“It is said that power corrupts, but actually it’s more true that power attracts the corruptible. The sane are usually attracted by other things than power.”
— David Brin
(1950- ) Author
I don’t know much about sane folks, but I get the drift here from Mr. Brin. I figure the realm of politics attracts opportunists the way a basketball court attracts tall folks. It’s just obvious that this realm appeals to a certain population. One population that is called to politics are reformers, utopians, philosophers who want to see if their ideals can be put in practice. That is probably the best of the lot. Another group are or become pragmatists who think they can see a way to move a body politic toward an ideal through compromises and the politics of the possible. And yet another group are simply political functionaries who understand the political realm as primarily a playing field for exercise of power. All of the experimentation that attends the exercise of power and is done without the counterweight of the human values captured by Eleanor Roosevelt’s master work, the declaration of universal human rights is fraught with risk. Perhaps it is done in the context of a different philosophical realm – the social darwinism of Ayn Rand or the puritanical criminality of folks who come to power with the idea that ethnic cleansing of society is a means that is justified by their dream end of a pure society. And really, this ethnic cleansing model is simply operationalizing social darwinism. It is an impatient social darwinism that doesn’t even have the moral conscience to enact policies of neglect and exclusion that will achieve a similar end more slowly. I will give those folks points for efficiency. The trains will run on time or the conductors will be thrown under the wheels.
So, in an exercise of brutal or brutish efficiency, our country now engages in some horrendous stuff and there is not much outcry. Waterboarding? Is it ever ok to torture beings? I don’t think this is a tough question. Our efficiency (misunderestimated imho) overcomes our values and we are drawn into questions about whether torture works? Does torture work? Of course it works. The work product is tortured individuals on both sides of the equations. Torture creates monsters.
The correct question is should we torture beings? Is there ever a justification for torture? The simple and correct answer is no. Kick the question to ethics philosophers, to religious leaders, to large political bodies, the answer is the same. Torture is wrong. Don’t bother playing around the margins with sleep deprivation, isolation, stress positions etc. This is torture. Subject any of the individuals who favor these “pragmatic” options to skirt the clear moral and legal prohibitions to torture to enhanced interrogation techniques for 72 hours and let’s see if they continue to think this is ok. Of course, that is a rhetorical proposition. Unless the proponents of enhanced interrogation techniques volunteer for the treatment to show that is not inhumane, we who believe the treatment is inhumane cannot cross that line. It’s just that simple.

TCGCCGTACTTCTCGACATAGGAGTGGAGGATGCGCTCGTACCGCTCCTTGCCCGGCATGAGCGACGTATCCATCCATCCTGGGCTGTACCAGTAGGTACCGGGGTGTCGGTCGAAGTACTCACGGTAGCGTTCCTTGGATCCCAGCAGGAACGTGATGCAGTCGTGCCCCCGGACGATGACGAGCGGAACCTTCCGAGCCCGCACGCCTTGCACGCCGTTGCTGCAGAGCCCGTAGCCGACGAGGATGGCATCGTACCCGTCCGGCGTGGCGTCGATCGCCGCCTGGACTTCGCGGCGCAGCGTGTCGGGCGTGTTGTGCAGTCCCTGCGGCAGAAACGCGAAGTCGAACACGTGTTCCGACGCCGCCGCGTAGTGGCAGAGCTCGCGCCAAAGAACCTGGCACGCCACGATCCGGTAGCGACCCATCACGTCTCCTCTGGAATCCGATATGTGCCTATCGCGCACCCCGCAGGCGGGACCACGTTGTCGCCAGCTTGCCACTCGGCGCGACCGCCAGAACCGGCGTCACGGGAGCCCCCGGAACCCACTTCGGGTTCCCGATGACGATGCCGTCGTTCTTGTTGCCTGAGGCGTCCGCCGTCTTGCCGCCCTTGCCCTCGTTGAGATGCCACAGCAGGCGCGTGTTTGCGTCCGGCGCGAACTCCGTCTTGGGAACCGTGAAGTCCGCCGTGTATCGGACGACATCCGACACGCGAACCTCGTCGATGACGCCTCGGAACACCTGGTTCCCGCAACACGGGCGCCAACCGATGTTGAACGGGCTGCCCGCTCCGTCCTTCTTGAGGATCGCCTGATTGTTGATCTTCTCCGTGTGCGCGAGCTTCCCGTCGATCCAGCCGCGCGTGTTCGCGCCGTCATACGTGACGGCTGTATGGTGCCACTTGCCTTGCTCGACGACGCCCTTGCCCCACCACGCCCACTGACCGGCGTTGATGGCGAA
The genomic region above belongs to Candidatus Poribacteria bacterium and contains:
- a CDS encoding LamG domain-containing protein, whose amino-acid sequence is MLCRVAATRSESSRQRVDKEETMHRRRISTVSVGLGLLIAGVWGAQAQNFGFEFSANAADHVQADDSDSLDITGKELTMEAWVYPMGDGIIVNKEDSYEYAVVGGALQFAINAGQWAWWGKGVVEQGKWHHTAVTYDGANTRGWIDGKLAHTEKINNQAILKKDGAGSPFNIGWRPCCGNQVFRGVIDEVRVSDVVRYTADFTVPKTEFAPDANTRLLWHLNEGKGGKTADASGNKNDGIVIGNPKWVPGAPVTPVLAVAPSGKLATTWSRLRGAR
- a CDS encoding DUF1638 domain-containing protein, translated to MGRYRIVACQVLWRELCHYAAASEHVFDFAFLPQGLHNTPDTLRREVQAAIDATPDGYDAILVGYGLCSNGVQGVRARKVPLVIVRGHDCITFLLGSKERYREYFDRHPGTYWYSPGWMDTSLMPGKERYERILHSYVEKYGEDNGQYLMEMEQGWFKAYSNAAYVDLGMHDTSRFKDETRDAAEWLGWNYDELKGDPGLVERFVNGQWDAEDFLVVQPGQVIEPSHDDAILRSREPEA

How about murder? Is murder ever ok? “Thou shall not kill” seems to be a pretty common principle in religions and moral philosophies. Geopolitics continues to find justification for wholesale violation of this principle in decisions to enter into wars or “police actions.” Intentional destruction of life is delivered through our proxies, the drones, that circle above us. The finger that pushes the button is isolated from humanity by electronic screens, the screens of violent computer games, the screens of electronic drone control panels, the human screens that allow this murderous activity to be conducted anonymously. Murder from behind the screen of anonymity. Pay no attention to the man behind the screen or curtain. The drone attacks are surgical and intelligent. We get the illusion of smart bombs when we need the reality of smart leaders, smart policies, smart action.
So, this country recently sent a team of assassins into another sovereign country in the dead of night to murder an unarmed man. Our agents captured a man who had been convicted of no crime and it is said they shot him in the face, possibly in front of his family members. Are we ok with that? Is that an event for celebration?
I say no.
So what are our values? Why do other folks around the planet find themselves in conflict with us? I will let John Foster Dulles have the last word:
“Somehow we find it hard to sell our values, namely that the rich should plunder the poor.”
— John Foster Dulles former Secretary of State